Gents 271 for 6 off 35 overs!
It was an unusually somber tea table as the London Saints dwelt on the 8 an over that was required to get a result.
As Griffiths and Scones strode manfully to the wicket the suggestion that the total should be reached ‘in singles’ could not even raise a smile.
Sport is drama unrehearsed. And how easy the hero becomes, if not the villain, then at least the vanquished.
Last week Scones scored a maiden century. This week ignominy. Such is cricket, such is life. First a ball that hits his unmoving and well tea-padded posterior, causing pain and embarrassment. Next ball, deciding that discretion was the better part of valour, he retreated to somewhere near the square leg umpire whilst the ball dismantled his off stump. Young Scones may have been the only person, including the umpires, who was not laughing on the field of play, as he trudged back to the boundary without troubling the scorers.
Everything happens for a reason and the Gents digestion of Scones brought Lui to the crease and his batting gave a supermodel thin hope to the Saints cause.
As Lui lay waste to the bowling, John Griffiths, a virtual spectator batting at the other end, revealed to the umpire that he had contributed exactly 3 to their partnership of more than 30.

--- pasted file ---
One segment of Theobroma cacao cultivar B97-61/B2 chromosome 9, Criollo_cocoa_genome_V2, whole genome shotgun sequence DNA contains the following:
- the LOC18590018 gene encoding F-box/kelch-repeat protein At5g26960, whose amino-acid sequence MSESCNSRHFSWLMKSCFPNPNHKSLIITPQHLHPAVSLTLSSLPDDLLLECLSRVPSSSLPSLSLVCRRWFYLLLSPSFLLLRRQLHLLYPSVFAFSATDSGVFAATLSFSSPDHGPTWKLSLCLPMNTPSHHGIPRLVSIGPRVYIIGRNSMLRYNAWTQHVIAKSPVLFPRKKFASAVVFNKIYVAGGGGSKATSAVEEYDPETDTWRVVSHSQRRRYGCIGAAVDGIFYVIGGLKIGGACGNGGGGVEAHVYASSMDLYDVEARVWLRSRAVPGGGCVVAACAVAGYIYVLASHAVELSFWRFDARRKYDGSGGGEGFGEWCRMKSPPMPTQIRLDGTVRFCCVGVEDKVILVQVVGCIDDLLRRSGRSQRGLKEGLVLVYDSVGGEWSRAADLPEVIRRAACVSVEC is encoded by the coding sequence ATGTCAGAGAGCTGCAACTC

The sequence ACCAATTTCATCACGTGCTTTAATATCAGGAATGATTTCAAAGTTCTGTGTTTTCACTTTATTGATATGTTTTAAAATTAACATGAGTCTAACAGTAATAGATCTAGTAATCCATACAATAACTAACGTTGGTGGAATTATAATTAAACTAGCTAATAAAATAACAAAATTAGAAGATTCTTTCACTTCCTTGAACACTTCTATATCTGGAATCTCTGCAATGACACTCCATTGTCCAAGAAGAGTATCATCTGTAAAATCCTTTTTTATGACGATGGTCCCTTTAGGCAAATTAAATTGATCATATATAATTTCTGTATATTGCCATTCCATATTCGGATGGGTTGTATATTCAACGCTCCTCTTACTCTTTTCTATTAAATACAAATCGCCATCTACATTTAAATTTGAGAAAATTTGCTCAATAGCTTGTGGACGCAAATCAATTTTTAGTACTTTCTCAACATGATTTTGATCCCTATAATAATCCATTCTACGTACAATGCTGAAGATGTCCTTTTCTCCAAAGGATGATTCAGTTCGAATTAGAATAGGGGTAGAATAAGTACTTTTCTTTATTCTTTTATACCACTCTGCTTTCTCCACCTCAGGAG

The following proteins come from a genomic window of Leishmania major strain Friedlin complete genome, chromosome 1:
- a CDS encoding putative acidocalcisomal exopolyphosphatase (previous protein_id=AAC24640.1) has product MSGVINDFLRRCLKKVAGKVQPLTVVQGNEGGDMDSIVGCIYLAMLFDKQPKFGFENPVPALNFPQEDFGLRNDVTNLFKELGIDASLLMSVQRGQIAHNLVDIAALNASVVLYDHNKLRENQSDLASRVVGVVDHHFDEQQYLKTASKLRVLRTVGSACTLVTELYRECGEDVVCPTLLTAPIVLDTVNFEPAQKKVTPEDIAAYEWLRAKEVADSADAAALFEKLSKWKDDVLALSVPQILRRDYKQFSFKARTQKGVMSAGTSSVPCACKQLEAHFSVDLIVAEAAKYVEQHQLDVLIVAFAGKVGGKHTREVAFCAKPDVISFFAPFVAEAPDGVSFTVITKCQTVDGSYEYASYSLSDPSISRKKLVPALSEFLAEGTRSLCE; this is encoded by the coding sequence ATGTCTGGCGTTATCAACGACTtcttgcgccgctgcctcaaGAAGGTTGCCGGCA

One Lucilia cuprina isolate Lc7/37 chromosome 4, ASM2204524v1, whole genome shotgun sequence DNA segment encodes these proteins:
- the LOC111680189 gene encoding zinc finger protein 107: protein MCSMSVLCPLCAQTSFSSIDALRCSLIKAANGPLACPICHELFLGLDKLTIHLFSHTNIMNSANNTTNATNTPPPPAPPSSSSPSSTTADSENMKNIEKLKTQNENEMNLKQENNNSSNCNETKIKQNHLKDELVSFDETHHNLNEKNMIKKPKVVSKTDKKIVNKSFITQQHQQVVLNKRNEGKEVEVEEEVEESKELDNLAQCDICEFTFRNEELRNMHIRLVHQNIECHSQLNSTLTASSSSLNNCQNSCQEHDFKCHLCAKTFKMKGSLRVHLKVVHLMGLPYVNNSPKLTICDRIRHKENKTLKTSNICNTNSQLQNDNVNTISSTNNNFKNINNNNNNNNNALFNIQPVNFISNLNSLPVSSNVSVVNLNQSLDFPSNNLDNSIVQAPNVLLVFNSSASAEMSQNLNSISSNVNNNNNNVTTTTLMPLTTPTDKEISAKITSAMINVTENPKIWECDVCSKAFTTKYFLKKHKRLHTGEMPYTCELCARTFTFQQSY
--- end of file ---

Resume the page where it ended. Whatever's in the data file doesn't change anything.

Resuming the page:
Lui’s imperious and chanceless innings of 75 was brought to a close the only way he was ever going to be dismissed, a direct throw causing a tight run out.
Hibbert, the regular Gent’s opening bowler, was introduced late in the game and he made the two opening quicks employed by the visitors look military medium as he cleaned up three wickets for three runs from six overs.
And despite’s Johny G’s 27 and the captain’s captain’s innings of 21, the ultimate demise was as predictable and enjoyable as a hangover following a night on the beer. Only its scale and duration were ever in doubt.
Even the sad target of not losing by more than 100 was denied as Saints were all out for 169 with four balls of the 35 overs remaining.
With only Grant and Berkeley out without scoring Ladbrokes are considering taking no more bets on Mr Pearce’s claim to this season’s duck trophy.
‘Ah, what about the morality play you promised?’ I hear you ask. Like pudding, the best is left for last. Our one-time El Presidenty, that normal somber, beacon of justice and morality found the pressures of performing in front of fan and family a weighty crown to bear.
After electing to take tea with only his own posse, obviously a sensible tactic to distance leader from the led, moral ambiguity set in.
Andy rounded on umpire Quinn before the start of the London Saints innings and said that with 271 needed for the draw there would be no LBWs from ‘Mr Trigger Finger.’ Oh Andy, a clear effort to influence an umpire! A move so crass that Stuart Broad is awarded has the ethical high ground. Now who can we tell our grandchildren to take a bearing from when they set their moral compass? Oh, black day. Black Day.
Man of the Match – Lui Patel, when his wicket fell, London Saints slim hopes toppled.
Champagne Moment – Steve Grant’s hiding behind square leg umpire rather than risk being hit by that nasty, fast, hard ball again…